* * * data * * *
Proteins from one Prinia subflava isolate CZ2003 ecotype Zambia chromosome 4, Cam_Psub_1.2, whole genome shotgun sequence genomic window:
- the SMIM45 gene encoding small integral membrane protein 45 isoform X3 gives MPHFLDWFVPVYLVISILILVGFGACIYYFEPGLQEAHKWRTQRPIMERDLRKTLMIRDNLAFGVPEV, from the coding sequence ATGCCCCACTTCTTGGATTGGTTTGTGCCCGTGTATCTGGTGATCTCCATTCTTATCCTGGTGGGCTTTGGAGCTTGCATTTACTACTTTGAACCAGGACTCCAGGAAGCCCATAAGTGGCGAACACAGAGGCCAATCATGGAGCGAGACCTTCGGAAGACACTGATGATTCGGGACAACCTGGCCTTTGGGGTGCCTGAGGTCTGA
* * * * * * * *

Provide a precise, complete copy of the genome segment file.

Proteins from one Prinia subflava isolate CZ2003 ecotype Zambia chromosome 4, Cam_Psub_1.2, whole genome shotgun sequence genomic window:
- the SMIM45 gene encoding small integral membrane protein 45 isoform X3 gives MPHFLDWFVPVYLVISILILVGFGACIYYFEPGLQEAHKWRTQRPIMERDLRKTLMIRDNLAFGVPEV, from the coding sequence ATGCCCCACTTCTTGGATTGGTTTGTGCCCGTGTATCTGGTGATCTCCATTCTTATCCTGGTGGGCTTTGGAGCTTGCATTTACTACTTTGAACCAGGACTCCAGGAAGCCCATAAGTGGCGAACACAGAGGCCAATCATGGAGCGAGACCTTCGGAAGACACTGATGATTCGGGACAACCTGGCCTTTGGGGTGCCTGAGGTCTGA